When I played No Man's Sky at launch I found a solid entertaining game. I had not followed any of the hype, just expected a game in space with procedural planets. The flight mechanics were the usual nonsense and I was a bit disappointed that the planetary systems paled in scale to Elite Dangerous, but the game loop was satisfying and the variation in planets kept me going for a while. The backlash was quite surprising to me at the start, yet then I read some of the previews and yep, it was not the game people expected it to be. Did it deserve all the hate for delivering a functional game? (can't remember if it was broken on launch on PC) Not for me.

Another example is DriveClub. Again I had not followed the hype and found a solid single player arcade racing game with great track design and pretty visuals. The servers didn't work at launch, was pretty common back then that the servers couldn't handle launch week. But true, pretty shitty if you're expecting multiplayer. And although I didn't care for it much, clubs were indeed not working on release, which is in the name! Then people started complaining about the small car roster, short campaign and everything that it was not. It felt like it got docked for not being open world. Personally it was great, finally a racer focusing on track design instead of joining the open world band wagon.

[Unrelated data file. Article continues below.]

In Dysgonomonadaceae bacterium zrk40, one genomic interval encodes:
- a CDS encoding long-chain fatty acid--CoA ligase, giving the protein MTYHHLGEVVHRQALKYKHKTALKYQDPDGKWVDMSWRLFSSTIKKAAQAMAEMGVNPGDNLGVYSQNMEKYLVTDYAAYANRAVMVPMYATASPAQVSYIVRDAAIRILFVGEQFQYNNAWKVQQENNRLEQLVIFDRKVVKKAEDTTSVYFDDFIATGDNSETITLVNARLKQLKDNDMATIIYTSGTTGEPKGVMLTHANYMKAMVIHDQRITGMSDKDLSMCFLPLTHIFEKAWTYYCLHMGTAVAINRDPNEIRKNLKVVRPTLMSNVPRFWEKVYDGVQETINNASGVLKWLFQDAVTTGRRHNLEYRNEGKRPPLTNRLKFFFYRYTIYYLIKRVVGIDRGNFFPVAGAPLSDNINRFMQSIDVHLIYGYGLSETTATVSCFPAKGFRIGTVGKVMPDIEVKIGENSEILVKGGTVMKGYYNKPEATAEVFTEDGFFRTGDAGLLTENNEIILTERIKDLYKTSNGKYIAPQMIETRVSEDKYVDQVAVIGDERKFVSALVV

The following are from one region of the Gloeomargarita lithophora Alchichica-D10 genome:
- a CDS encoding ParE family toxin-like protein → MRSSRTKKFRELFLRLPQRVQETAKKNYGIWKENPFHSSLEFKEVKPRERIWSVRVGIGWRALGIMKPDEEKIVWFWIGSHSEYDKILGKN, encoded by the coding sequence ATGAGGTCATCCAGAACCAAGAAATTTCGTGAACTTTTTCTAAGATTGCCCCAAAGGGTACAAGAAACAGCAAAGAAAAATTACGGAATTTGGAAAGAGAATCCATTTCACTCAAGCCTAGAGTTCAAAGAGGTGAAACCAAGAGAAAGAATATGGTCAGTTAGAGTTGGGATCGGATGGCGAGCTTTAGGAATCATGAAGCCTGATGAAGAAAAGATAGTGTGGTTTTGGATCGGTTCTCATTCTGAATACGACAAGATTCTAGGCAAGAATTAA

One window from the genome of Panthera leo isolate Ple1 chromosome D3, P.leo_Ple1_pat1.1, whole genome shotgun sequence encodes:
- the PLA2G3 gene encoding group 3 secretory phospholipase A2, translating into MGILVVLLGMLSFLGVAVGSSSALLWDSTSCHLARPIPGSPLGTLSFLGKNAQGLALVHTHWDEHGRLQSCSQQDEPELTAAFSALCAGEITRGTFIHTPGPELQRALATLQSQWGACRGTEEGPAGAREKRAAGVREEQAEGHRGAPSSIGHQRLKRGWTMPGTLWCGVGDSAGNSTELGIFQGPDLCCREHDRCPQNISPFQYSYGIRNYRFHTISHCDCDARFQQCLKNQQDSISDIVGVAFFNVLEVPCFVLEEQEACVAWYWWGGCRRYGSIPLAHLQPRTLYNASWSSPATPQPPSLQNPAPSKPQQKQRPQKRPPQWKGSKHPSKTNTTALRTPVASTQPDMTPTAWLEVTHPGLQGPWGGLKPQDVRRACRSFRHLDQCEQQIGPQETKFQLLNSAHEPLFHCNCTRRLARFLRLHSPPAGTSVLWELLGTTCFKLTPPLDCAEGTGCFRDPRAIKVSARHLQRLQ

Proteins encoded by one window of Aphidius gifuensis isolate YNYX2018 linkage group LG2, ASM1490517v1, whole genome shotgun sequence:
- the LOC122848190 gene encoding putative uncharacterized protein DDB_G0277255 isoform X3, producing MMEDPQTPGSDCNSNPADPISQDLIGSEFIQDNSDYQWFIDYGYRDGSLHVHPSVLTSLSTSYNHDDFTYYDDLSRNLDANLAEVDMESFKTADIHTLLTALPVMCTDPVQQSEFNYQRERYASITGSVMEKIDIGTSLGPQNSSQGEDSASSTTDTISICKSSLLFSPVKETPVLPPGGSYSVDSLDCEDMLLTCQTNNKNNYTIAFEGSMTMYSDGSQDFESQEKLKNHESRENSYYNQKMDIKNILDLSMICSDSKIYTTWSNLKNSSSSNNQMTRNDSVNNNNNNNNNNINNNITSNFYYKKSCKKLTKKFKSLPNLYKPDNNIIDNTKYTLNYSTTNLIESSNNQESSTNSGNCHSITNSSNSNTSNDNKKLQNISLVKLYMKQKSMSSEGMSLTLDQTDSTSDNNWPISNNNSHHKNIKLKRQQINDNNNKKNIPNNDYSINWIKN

Both turned out great later, sadly Evolution studios did not. Yet those are clear examples for the industry to manage expectations to avoid backlash. Plus CDPR already had experience with backlash when TW3 launched. It didn't look like the trailer and had questionable performance at launch. They turned it around and promised to do better, both to the developers and player base. Everyone fed up with broken games at launch was looking to CDPR as the savior of gaming showing the big studios how it should be done. (Forgetting about TW3 launch, just focusing on the support after launch)

Anyway maybe the removal will help. A clear signal to the industry that it has gone too far. When KZ: SF got sued for what is now the accepted standard (checkboarding, TAA, DLSS) it rightly was ridiculed as an over reaction. Not true 1080p in multiplayer (reconstructed from two 960x1080 frames, basically 1080p30, precursor to checkerboarding) was the single complaint, false advertising. Where are we now, unfinished game, lots of crashes, worst performance on base consoles seen yet, withholding review copies and suppressing any non sanctioned footage. No DRM and no MT aren't going to save all that. And yep, we've seen all the components before, yet never combined like this, from the most trusted developer no less, promising far more than was delivered.

As for not being able to buy the digital version currently, it will be back when the game is ready. I don't see the problem with that. In the end it's nothing more than another desperately needed delay. It will come back in a much better state, no need to play the current version.

Last edited by SvennoJ - on 21 December 2020